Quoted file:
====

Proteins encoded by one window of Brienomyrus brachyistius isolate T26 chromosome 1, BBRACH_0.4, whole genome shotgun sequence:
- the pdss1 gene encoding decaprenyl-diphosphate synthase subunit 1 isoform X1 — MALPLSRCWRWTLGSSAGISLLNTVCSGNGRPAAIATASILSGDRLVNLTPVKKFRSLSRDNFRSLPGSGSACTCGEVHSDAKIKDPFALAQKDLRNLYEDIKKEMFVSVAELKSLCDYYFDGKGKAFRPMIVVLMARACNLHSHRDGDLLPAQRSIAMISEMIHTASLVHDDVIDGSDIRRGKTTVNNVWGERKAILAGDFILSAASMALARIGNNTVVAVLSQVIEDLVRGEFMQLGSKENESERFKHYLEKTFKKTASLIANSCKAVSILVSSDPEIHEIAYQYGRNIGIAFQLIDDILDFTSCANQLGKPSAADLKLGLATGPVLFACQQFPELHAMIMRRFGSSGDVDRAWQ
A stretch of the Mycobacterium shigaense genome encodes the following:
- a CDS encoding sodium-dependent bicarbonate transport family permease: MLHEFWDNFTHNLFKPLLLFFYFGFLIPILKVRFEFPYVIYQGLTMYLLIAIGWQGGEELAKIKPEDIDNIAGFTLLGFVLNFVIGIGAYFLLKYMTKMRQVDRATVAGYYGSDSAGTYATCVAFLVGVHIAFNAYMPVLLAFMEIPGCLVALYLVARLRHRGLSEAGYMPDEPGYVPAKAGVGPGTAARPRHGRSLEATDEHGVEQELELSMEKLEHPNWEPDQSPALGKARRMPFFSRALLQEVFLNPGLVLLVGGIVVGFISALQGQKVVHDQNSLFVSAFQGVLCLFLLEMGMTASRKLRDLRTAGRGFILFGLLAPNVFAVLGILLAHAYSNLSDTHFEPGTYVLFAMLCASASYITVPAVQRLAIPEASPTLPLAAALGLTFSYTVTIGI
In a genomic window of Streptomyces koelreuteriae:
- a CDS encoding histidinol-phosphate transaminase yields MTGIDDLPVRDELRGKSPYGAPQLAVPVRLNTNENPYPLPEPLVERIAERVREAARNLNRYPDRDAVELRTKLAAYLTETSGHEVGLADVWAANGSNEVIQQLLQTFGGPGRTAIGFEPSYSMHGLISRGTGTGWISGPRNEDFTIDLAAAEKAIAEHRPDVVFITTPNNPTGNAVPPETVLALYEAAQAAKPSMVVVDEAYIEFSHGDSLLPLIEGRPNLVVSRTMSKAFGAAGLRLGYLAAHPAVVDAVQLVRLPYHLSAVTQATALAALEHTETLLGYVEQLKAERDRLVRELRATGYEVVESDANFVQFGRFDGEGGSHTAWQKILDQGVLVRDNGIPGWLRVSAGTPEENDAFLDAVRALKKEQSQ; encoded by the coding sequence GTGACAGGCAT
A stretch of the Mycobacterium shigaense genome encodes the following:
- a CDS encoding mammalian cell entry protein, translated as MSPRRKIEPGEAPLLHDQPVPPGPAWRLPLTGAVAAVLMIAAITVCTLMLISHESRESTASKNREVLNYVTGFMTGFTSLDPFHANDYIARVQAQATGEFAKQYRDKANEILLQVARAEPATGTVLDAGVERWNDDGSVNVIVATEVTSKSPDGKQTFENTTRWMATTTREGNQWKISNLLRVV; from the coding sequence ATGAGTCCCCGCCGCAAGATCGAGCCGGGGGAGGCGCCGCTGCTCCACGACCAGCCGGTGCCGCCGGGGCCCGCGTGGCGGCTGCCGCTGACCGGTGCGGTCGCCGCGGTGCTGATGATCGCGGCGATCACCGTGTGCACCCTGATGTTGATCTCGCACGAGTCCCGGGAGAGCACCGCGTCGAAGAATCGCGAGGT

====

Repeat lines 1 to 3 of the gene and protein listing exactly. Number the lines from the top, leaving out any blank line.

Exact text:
Proteins encoded by one window of Brienomyrus brachyistius isolate T26 chromosome 1, BBRACH_0.4, whole genome shotgun sequence:
- the pdss1 gene encoding decaprenyl-diphosphate synthase subunit 1 isoform X1 — MALPLSRCWRWTLGSSAGISLLNTVCSGNGRPAAIATASILSGDRLVNLTPVKKFRSLSRDNFRSLPGSGSACTCGEVHSDAKIKDPFALAQKDLRNLYEDIKKEMFVSVAELKSLCDYYFDGKGKAFRPMIVVLMARACNLHSHRDGDLLPAQRSIAMISEMIHTASLVHDDVIDGSDIRRGKTTVNNVWGERKAILAGDFILSAASMALARIGNNTVVAVLSQVIEDLVRGEFMQLGSKENESERFKHYLEKTFKKTASLIANSCKAVSILVSSDPEIHEIAYQYGRNIGIAFQLIDDILDFTSCANQLGKPSAADLKLGLATGPVLFACQQFPELHAMIMRRFGSSGDVDRAWQ
A stretch of the Mycobacterium shigaense genome encodes the following: